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#28478 - 11/25/08 08:53 AM Re: What is the ultimate aim of science? [Re: Tutor Turtle]
Iztaci Offline
Member

Registered: 11/25/08
Posts: 84
Loc: Rocky Mt. West
Originally Posted By: Tutor Turtle
Originally Posted By: Anonymous


The question “What is the ultimate aim of science?” is not really a question. It is merely a string of words with a question mark at the end.
But then the statement above is just a string of words with a period at the end, and doesn't really express the extent of reality. Maybe an opinion or belief or an experience...
Expansion of consciousness or the ongoing movement of reality that is absolute is reflected in our actions and our interaction with the manifest which includes strings of words even if they have little conscious meaning. How clear the intellect is or how clouded the intellect is as the mirror of the absolute, is part and parcel to the active absolute and how it is expressed and experienced in conscious awareness.
The science of conscious awareness is the discovery of consciousness as the source and the expansion of it into manifestation and the exploration of its potential regardless of the fact that it has no boundaries or limits.

Relative Sciences deal with relative ideals, opinions, beliefs and the structures within natural laws that can only exist within the manifest reality of awareness of the absolute.
It still happens to be consciousness being aware of itself, and is not an illusion, but a heartbeat of life as immortal as infinity is to the extent of ideas regarding who we are and what the world is.

You cannot stop it even if you decide its not real, or if you decide it is meaningless.
Science is a rhythmic reflection of the evolution of the intellect in the soul.
Not unlike a child wandering in life discovering what it can do and what it wants to do.
Only ego puts on the labels of what it is and what it isn't and holds it there.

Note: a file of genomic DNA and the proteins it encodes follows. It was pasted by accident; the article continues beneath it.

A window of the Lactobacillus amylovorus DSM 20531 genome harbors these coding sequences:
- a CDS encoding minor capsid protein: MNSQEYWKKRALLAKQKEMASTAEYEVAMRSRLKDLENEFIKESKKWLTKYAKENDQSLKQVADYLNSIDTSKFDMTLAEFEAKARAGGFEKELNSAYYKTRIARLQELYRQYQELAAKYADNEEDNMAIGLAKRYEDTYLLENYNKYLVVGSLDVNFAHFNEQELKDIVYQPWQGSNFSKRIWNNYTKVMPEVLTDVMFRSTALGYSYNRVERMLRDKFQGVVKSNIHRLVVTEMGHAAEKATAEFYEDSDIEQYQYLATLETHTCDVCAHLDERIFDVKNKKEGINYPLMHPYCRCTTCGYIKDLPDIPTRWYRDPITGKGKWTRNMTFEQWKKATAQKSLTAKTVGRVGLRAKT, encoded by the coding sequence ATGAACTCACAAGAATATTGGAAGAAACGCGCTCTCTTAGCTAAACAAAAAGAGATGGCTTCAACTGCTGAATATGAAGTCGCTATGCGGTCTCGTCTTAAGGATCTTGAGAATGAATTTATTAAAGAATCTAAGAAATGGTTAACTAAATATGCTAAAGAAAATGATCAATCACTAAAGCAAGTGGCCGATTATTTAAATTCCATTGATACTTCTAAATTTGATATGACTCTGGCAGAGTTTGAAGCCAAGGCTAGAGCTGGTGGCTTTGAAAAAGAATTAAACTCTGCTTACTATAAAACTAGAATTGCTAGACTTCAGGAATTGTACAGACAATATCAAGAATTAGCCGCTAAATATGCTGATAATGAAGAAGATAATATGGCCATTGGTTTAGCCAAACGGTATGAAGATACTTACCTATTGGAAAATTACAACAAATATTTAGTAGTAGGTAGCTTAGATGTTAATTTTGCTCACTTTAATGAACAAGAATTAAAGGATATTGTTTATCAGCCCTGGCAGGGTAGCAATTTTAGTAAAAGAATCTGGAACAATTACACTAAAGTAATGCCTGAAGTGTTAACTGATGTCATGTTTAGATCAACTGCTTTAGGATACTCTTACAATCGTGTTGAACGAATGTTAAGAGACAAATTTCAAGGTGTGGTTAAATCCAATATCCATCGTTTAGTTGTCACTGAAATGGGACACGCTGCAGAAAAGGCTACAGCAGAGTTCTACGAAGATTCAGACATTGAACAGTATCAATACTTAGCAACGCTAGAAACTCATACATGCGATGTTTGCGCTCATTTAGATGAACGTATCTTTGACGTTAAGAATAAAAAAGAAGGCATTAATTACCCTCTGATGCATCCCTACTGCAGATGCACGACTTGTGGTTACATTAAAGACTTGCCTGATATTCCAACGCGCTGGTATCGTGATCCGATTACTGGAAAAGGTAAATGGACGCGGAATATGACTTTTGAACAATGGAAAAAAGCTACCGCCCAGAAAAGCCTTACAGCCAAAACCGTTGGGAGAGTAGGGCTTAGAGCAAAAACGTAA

Consciousness is free to express itself any way it wishes, even if it's a string of words with a period or a question mark, or even capitol letters in quotations... wink


I'm not trying to stop anything, and, I certainly did not attach any subjective values to my statement such as "not real" or "meaningless" as regards science. My statement referred to a question that can have no answer. Science is a concept and concepts cannot have "aims'.

"Absolute, The Absolute, evolution of the intellect in the soul..."? Sounds more like New Age Religion than science. "Immortal"? You mean something, of us, could survive a Big Crunch? Where do you get the data for this stuff?

I understand there is a topic here called Not Quite Science or something like that. I think that's where rhythmic reflections and heartbeats of the soul belong.
_________________________
When you talk to me like I'm five, I want to write on you with a crayon. -- Joanna Hoffman

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#28479 - 11/25/08 09:11 AM Re: What is the ultimate aim of science? [Re: Anonymous]
redewenur Offline
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Registered: 02/14/07
Posts: 1840
Originally Posted By: Anonymous
When you refer to the "ultimate AIM of science", you assign "science" a sentient characteristic...I read atheists referring to science and/or evolution, quite frequently, as if these concepts possessed a mind capable of having a goal.

I'm sure you know better. It should be obvious that in this thread 'the aim of science' = 'the aim of doing science". Failure to acknowledge that (and the rest of your post) suggests that you're splitting semantic hairs in an attempt to denigrate atheists.

This forum has become bogged down in such NQS, but I guess it's a sign of the times.
_________________________
"Time is what prevents everything from happening at once" - John Wheeler